Yoga practice changes the firing patterns of the nerves and chemical makeup of the body’s fluids and blood gases that activates a relaxation response. By concentrating on carrying out the specific body posture and alignment of a pose and then holding it as you breathe deeply, the body starts to shift from a state of biochemical arousal and tension to calm and relaxation. Relaxing yourself deeply into a yoga pose through deep breathing lowers the brain’s response to threat. The body starts to turn off arousing nerve chemicals, like adrenaline and stops dumping fatty acids and sugar into the bloodstream for brain, muscle, and motor energy. Also, sodium leaves the inside of the body’s cells. This slows down the rate of nerve firing and further relaxes your brain, heart, and muscles. This state of biochemical relaxation oxygenates the blood, restores blood acidity and alkalinity balance, and reduces heart rate, blood pressure, and motor activity.

Yoga postures work on all systems of the body. Besides strengthening and elongating muscles, yoga postures tone up glands, internal organs, and spine nerves. Additionally, increased blood flow helps the digestive system to better extract nutrients from the foods you eat and the lymphatic system to eliminate toxins from the body.

Yoga: To Join and Unite

Undoubtedly, yoga practice improves quality of life. We learn to note differences between tense and calm body processes so that we can implement a change through yoga postures and deep breathing. But, the practice of yoga over time also has psychological and spiritual benefits.

In Sanskrit, yoga means to unite. As you grow in your ability to sense the relationship between your mind and body, you become more aware of dualities that exist in experience. The practice of yoga brings you to the awareness that there is a relationship between two ends of one phenomenon. You are body and mind. There is never a point in which you are just one or the other. Too, you are ego and spirit, tension and relaxation, pain and ease, balance and unsteadiness, love and hate, and separated and united.

What does this awareness do for you? When you realize that opposites are only different expressions of the same phenomenon, your treatment of them changes. At the simplest level, you see that when you treat the body you are also treating the mind. At a deeper level, you start to live in an integrated way. You are not just a social identity, a personality—you are a public, relational, psychological and spiritual self. You begin to make choices that nurture and support your whole being. Is this food, relationship, lover or job good for me wholly? Do my choices positively affect and grow my whole being? These are the questions you begin to ask when you start growing in this overall awareness.

What is more, when you start taking responsibility for the whole of you, you stop locating problems as starting outside of yourself. You give meanings to experience that opens up choice, lets you problem solve, and allows you to keep growing.

Take A Yoga Stand, Today

Health is a state of complete harmony of body, mind, and spirit. When one is free of physical disabilities and mental distractions the soul opens. B.K.S. Iyengar.

There’s no better time than right now to take a stand for yoga. Yoga classes can vary from gentle and accommodating to strenuous and challenging. You want to choose your style of yoga by physical ability and personal preference. I’ve practiced a yoga approach by guru B.K.S. Iyengar for 25-plus years. It is a less common style of yoga done today. Hatha yoga is the most common type of yoga practiced in the United States. It combines three elements that include physical yoga poses called asanas, controlled breathing practiced in conjunction with the asanas, and a short period of deep relaxation.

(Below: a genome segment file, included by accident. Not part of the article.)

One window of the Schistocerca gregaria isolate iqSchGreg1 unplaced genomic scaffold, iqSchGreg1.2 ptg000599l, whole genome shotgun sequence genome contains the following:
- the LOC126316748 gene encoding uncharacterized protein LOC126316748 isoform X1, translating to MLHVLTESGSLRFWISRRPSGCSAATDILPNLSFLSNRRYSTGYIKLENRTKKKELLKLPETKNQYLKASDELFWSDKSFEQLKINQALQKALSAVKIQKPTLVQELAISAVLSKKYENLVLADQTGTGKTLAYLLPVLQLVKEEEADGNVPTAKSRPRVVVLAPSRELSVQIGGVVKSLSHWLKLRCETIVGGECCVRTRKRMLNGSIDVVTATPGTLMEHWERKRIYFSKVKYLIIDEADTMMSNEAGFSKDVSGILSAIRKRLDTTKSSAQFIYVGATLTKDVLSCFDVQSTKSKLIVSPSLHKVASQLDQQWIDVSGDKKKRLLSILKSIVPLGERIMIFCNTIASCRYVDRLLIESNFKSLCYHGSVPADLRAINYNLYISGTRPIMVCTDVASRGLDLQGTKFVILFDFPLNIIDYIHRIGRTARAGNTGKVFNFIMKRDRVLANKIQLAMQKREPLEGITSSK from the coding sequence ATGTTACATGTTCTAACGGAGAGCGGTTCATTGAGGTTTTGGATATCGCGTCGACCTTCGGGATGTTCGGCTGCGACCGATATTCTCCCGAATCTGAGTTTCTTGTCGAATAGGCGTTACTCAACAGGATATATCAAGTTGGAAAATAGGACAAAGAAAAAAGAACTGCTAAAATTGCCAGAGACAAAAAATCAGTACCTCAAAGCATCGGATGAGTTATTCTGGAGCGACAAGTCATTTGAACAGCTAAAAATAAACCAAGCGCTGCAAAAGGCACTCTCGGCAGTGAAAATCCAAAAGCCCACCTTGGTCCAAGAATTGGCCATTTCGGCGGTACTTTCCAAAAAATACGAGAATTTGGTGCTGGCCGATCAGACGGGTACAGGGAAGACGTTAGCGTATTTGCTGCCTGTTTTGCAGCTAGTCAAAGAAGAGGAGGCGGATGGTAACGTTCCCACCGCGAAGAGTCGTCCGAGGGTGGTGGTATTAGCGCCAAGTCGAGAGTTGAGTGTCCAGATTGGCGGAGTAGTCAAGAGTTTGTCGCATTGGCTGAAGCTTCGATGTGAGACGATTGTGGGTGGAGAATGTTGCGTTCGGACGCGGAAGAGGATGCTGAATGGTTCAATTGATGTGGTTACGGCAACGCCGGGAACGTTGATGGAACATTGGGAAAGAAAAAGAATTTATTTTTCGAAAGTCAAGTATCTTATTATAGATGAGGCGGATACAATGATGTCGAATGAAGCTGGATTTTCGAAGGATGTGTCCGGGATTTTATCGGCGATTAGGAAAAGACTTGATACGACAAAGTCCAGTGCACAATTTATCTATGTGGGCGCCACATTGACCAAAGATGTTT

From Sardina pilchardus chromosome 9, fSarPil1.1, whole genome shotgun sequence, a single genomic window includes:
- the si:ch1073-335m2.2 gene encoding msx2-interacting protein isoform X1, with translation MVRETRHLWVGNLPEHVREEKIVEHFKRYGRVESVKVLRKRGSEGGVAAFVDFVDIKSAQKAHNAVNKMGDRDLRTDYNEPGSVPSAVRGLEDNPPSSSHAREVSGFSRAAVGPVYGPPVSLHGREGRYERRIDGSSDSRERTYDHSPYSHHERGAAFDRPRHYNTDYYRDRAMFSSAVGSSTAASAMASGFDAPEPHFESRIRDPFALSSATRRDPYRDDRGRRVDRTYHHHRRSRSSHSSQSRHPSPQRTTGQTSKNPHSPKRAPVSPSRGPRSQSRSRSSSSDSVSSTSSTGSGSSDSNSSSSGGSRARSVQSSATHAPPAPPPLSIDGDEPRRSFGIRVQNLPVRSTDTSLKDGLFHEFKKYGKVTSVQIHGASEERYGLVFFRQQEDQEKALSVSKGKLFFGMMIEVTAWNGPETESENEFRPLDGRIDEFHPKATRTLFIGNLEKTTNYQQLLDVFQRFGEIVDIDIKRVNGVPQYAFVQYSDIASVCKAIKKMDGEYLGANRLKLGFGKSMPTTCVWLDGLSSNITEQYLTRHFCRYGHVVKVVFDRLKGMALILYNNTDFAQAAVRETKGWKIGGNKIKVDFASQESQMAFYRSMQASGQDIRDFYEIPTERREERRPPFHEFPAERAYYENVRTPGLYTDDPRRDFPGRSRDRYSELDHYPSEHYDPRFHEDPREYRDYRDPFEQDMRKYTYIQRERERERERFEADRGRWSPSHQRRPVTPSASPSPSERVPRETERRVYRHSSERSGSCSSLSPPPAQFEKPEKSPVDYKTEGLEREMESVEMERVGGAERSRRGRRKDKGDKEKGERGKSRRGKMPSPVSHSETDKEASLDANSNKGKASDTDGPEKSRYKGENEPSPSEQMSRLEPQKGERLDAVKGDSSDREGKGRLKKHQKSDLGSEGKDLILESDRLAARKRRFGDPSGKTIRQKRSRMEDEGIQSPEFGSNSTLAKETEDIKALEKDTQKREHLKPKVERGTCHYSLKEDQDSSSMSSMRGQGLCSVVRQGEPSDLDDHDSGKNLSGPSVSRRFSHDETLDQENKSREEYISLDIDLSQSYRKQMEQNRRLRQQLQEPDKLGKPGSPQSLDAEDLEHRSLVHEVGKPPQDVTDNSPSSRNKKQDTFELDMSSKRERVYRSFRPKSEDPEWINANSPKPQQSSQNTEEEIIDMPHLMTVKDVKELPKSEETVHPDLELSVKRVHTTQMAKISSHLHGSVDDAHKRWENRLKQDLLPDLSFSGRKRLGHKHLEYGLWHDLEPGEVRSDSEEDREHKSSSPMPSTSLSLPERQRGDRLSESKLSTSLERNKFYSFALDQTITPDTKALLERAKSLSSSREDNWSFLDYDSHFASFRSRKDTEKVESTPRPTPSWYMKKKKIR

But, not all yoga is relaxing. There are trendy forms of yoga today that emphasize nervous system activation rather than relaxation. Hot yoga (Bikram Yoga) is one of these yoga systems. Bikram Choudhury synthesized this system of yoga from traditional Hatha Yoga techniques. A Bikram Yoga class runs for 90 minutes, consists of the same series of 26 postures and two breathing exercises, and is ideally practiced in a room heated to 105°F (≈ 40.6°C) with a humidity of 40%. I know many people who swear by this form of yoga. But, as you can imagine, hot yoga is not meant for beginners or especially for people whose physical or mental conditions make them especially sensitive to changes of temperature. Hot yoga and intense power yoga classes actually activate the excitatory nervous system (sympathetic nervous system) and induce a stress response in you. However, this response is theoretically followed by a deeper state of relaxation than if the nervous system had not been activated to a high point of stress and arousal at the start. The idea here is that the higher arousal, the deeper the relaxation at rest.

Yoga is most definitely a business today. The upsurge in the popularity of yoga has created a demand for competent, trained, and certified yoga instructors (Yoga Alliance). Thus, make sure the studio you visit offers you the best in trainer certification, safety, and respect for individual differences in physical and mental health.

Choose a yoga class that fits with your physical ability and mental health needs. There are yoga classes for beginners and the advanced. There are also classes designed specifically for pregnant women, people experiencing pain from chronic physical or mental health illnesses, and the overweight or physically disabled.

As you can see, I’m a great fan of yoga for enhancing physical and mental health. Through the years, I’ve seen yoga benefit my life in many ways. I encourage you to take a yoga stand, today. You’ll be happy you did.

I hope you liked my post today. Do all you can to live well. As they say in yoga: Namaste, friends. Bow to the lord inside of you. Warmly, Deborah.